This is one way to lay things out. Harari embeds many other momentous events, most notably the development of language: we become able to think sharply about abstract matters, cooperate in ever larger numbers, and, perhaps most crucially, gossip. There is the rise of religion and the slow overpowering of polytheisms by more or less toxic monotheisms. Then there is the evolution of money and, more importantly, credit. There is, connectedly, the spread of empires and trade as well as the rise of capitalism.
Harari swashbuckles through these vast and intricate matters in a way that is – at its best – engaging and informative. It’s a neat thought that “we did not domesticate wheat. It domesticated us.” There was, Harari says, “a Faustian bargain between humans and grains” in which our species “cast off its intimate symbiosis with nature and sprinted towards greed and alienation”. It was a bad bargain: “the agricultural revolution was history’s biggest fraud”. More often than not it brought a worse diet, longer hours of work, greater risk of starvation, crowded living conditions, greatly increased susceptibility to disease, new forms of insecurity and uglier forms of hierarchy. Harari thinks we may have been better off in the stone age, and he has powerful things to say about the wickedness of factory farming, concluding with one of his many superlatives: “modern industrial agriculture might well be the greatest crime in history”.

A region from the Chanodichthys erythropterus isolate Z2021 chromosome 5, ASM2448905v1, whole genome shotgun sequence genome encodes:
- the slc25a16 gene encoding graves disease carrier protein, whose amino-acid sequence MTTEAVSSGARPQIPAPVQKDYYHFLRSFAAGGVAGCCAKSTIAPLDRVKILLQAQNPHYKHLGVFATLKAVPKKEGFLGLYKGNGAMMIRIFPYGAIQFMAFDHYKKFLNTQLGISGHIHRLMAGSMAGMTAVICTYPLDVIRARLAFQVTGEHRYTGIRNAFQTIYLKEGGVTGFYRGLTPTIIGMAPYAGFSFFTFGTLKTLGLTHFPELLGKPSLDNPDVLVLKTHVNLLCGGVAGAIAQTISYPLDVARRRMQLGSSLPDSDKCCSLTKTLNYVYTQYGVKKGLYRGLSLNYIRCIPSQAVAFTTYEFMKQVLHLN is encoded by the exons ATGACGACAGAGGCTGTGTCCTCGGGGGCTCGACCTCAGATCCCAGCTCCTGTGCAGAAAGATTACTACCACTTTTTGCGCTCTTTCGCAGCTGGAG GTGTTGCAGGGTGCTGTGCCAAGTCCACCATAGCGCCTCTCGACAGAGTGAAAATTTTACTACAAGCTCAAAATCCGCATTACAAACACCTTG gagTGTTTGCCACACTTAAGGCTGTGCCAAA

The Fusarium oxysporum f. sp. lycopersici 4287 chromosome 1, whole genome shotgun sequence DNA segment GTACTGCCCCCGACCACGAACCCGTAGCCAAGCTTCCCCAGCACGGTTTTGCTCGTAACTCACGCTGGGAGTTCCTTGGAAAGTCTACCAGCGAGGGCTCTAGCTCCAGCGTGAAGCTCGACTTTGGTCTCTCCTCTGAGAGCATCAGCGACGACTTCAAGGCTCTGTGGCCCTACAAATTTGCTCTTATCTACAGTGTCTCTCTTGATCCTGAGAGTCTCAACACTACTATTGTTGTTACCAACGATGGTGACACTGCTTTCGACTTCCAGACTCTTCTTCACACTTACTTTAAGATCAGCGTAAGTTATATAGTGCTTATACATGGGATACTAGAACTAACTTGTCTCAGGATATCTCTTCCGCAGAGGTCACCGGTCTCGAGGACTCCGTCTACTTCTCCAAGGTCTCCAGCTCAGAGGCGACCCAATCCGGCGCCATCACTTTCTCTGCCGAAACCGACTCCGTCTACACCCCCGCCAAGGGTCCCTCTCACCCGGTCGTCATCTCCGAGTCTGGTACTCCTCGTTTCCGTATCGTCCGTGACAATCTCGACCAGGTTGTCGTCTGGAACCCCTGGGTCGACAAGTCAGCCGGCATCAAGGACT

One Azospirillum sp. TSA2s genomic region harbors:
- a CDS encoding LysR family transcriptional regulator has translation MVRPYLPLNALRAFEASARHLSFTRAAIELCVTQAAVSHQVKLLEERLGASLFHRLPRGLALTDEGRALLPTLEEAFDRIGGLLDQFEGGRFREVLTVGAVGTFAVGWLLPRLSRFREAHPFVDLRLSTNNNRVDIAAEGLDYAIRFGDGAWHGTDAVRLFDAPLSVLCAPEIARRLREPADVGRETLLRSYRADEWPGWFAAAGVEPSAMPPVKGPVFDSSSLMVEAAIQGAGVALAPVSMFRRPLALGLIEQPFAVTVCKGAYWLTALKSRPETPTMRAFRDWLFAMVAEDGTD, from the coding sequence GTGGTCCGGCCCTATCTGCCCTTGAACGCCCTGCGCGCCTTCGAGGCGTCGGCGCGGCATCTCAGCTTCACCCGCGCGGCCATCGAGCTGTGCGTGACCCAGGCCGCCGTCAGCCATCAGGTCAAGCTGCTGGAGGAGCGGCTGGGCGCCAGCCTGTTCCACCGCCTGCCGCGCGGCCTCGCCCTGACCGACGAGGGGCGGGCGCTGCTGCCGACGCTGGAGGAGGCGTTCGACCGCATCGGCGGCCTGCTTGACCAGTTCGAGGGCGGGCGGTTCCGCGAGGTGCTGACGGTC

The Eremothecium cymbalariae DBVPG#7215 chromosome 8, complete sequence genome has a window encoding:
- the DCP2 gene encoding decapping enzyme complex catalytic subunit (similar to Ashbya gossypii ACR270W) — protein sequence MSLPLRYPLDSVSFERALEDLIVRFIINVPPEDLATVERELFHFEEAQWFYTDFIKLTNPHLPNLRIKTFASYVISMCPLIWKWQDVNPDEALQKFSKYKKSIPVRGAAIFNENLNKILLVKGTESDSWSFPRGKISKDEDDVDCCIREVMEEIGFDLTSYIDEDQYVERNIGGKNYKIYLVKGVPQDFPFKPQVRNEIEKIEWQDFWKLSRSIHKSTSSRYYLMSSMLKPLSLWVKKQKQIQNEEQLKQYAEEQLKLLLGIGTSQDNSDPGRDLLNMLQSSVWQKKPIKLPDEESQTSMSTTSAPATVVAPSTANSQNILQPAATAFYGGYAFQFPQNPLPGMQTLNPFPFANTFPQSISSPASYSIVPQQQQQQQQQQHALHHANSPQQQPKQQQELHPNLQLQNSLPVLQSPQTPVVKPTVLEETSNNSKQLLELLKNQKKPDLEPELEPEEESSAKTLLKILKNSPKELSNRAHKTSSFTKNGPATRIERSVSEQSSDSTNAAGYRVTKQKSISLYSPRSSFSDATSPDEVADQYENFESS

He accepts the common view that the fundamental structure of our emotions and desires hasn’t been touched by any of these revolutions: “our eating habits, our conflicts and our sexuality are all a result of the way our hunter-gatherer minds interact with our current post-industrial environment, with its mega-cities, airplanes, telephones and computers … Today we may be living in high-rise apartments with over-stuffed refrigerators, but our DNA still thinks we are in the savannah.” He gives a familiar illustration – our powerful desires for sugar and fat have led to the widespread availability of foods that are primary causes of unhealthiness and ugliness. The consumption of pornography is another good example. It’s just like overeating: if the minds of pornography addicts could be seen as bodies, they would look just like the grossly obese.